The surveillance state
Justin Smith has an excellent article in Harpers, discussing how and why we are moving toward a surveillance state:
When I say the regime, I do not mean the French government or the U.S. government or any particular government or organization. I mean the global order that has emerged over the past, say, fifteen years, for which COVID-19 served more as the great leap forward than as the revolution itself. The new regime is as much a technological regime as it is a pandemic regime. It has as much to do with apps and trackers, and governmental and corporate interests in controlling them, as it does with viruses and aerosols and nasal swabs. Fluids and microbes combined with touchscreens and lithium batteries to form a vast apparatus of control, which will almost certainly survive beyond the end date of any epidemiological rationale for the state of exception that began in early 2020.
The last great regime change happened after September 11, 2001, when terrorism and the pretext of its prevention began to reshape the contours of our public life. Of course, terrorism really does happen, yet the complex system of shoe removal, carry-on liquid rules, and all the other practices of twenty-first-century air travel long ago took on a reality of its own, sustaining itself quite apart from its efficacy in deterring attacks in the form of a massive jobs program for TSA agents and a gold mine of new entrepreneurial opportunities for vendors of travel-size toothpaste and antacids. The new regime might appropriately be imagined as an echo of the state of emergency that became permanent after 9/11, but now extended to the entirety of our social lives, rather than simply airports and other targets of potential terrorist interest.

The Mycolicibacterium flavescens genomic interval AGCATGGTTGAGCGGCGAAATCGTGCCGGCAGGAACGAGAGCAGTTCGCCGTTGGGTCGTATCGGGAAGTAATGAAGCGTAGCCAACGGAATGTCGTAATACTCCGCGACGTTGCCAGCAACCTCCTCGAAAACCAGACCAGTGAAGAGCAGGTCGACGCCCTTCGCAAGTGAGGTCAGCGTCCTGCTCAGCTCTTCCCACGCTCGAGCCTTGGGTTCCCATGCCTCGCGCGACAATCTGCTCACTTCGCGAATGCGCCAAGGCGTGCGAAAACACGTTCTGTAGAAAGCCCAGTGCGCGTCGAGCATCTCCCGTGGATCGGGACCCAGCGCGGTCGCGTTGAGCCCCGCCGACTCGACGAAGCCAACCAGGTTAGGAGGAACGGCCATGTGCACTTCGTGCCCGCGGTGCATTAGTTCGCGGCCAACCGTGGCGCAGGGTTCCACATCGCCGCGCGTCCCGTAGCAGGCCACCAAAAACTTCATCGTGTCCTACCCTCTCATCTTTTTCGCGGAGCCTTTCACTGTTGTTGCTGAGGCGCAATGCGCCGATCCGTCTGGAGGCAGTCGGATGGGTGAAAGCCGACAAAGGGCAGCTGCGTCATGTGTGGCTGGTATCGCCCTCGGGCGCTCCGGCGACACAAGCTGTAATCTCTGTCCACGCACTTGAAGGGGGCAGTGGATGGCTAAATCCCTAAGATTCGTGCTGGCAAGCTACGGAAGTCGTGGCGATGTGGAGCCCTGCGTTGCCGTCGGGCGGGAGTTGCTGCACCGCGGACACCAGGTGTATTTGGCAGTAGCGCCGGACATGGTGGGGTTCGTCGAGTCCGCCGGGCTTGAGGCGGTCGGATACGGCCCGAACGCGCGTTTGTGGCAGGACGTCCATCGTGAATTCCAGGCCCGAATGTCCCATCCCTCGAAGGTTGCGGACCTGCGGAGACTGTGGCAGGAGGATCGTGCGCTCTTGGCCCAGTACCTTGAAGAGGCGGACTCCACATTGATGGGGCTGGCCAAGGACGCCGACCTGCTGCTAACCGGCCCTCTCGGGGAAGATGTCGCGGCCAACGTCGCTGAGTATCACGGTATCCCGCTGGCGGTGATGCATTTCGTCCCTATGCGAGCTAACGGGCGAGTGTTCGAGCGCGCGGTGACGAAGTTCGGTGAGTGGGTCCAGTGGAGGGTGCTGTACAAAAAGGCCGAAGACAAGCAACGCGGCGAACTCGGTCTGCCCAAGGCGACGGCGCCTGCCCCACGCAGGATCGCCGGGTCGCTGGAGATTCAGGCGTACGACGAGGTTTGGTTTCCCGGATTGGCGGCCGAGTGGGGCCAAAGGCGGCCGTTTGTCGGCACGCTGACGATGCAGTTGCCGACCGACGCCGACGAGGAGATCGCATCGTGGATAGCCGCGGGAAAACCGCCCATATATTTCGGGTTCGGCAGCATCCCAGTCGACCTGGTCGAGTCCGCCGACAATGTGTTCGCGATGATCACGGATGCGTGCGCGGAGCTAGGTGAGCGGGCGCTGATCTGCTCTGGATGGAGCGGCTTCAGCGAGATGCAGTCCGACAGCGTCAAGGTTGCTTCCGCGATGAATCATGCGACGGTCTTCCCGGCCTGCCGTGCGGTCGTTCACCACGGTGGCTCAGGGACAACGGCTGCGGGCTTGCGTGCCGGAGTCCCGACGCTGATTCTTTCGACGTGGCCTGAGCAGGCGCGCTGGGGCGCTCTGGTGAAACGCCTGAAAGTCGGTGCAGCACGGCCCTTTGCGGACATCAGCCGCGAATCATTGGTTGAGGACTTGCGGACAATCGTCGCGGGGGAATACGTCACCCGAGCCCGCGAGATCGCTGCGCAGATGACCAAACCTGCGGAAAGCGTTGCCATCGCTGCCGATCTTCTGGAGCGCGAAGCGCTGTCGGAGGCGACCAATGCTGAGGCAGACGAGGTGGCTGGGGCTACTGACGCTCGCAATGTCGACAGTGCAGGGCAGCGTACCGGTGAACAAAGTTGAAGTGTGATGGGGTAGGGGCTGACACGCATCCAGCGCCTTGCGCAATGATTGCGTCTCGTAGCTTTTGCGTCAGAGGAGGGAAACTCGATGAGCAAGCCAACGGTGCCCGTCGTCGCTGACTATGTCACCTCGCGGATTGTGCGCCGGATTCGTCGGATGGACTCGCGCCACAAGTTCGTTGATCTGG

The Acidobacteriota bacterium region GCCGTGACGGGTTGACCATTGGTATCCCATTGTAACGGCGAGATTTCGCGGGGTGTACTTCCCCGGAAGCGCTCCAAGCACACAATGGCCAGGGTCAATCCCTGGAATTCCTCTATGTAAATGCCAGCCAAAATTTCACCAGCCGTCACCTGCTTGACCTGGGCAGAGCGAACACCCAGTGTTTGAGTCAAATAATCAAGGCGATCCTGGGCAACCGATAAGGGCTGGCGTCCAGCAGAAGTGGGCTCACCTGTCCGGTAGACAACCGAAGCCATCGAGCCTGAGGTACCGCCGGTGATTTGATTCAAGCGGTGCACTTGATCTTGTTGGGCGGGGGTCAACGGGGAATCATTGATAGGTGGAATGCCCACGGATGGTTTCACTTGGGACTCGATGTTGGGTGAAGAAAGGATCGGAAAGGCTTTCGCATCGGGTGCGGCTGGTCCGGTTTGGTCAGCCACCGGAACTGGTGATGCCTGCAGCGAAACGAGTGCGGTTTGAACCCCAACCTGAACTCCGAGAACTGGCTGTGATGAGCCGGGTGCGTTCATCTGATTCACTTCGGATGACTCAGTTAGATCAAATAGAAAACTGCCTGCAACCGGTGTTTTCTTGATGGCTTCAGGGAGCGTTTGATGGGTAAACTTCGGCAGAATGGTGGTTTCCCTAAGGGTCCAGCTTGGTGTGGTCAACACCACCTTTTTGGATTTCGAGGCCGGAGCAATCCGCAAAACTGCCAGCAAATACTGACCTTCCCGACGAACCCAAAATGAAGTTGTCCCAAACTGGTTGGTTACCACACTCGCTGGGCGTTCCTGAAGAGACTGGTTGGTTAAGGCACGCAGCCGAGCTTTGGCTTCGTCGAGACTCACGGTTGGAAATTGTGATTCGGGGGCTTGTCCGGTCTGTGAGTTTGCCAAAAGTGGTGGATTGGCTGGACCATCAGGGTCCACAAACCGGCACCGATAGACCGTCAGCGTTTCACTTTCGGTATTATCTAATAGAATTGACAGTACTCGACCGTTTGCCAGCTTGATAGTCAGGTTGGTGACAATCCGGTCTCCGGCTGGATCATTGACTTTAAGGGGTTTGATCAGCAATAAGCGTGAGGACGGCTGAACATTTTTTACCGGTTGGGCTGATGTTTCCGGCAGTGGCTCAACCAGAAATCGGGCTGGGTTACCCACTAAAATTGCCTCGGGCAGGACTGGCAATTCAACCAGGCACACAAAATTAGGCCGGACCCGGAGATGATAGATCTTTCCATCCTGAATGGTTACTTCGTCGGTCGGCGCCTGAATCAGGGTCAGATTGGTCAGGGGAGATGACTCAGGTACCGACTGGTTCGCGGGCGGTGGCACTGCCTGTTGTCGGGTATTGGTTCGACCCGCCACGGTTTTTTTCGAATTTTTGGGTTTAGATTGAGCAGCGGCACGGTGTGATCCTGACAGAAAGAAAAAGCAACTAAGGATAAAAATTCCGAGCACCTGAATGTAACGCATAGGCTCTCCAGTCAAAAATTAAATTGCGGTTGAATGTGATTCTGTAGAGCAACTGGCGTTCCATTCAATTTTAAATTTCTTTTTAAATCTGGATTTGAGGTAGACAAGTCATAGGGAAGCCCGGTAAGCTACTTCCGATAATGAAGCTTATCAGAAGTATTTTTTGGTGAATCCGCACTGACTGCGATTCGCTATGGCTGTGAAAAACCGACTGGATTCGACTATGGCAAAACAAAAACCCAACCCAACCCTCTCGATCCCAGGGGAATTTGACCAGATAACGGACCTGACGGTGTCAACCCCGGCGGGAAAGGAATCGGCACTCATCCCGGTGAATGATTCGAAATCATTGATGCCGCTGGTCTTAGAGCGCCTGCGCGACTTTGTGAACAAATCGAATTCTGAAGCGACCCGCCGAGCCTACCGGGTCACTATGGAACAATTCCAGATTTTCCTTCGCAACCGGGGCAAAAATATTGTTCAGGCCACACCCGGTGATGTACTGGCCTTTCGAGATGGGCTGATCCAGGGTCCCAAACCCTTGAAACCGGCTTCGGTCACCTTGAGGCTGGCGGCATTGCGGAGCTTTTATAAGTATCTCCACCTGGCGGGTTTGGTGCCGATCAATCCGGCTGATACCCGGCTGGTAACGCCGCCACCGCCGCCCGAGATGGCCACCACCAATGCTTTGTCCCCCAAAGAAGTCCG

My wife recently told me a story about someone she knows who lives in China. This woman had a toothache and went to the pharmacy to buy a painkiller. A few hours later she got a call from a government official asking for the purpose of her visit. She explained the purpose, and the caller seemed satisfied. (Presumably the official was suspicious that she might be buying medication for Covid.)
To most Americans, this story sounds rather creepy. But how far behind China are we?
Even tyrants would be foolish to pass down an iron law when a low-key change of norms would lead to the same results. And there is no question that changes of norms in Western countries since the beginning of the pandemic have given rise to a form of life plainly convergent with the Chinese model. Again, it might take more time to get there, and when we arrive, we might find that a subset of people are still enjoying themselves in a way they take to be an expression of freedom. But all this is spin, and what is occurring in both cases, the liberal-democratic and the overtly authoritarian alike, is the same: a transition to digitally and algorithmically calculated social credit, and the demise of most forms of community life outside the lens of the state and its corporate subcontractors.
It’s a cliché to suggest that people “read the whole thing”, but in this case it’s true. Indeed Justin Smith’s relatively long piece in Harpers contains material that is even more interesting than the three paragraphs I cited. He is one of our most insightful intellectuals.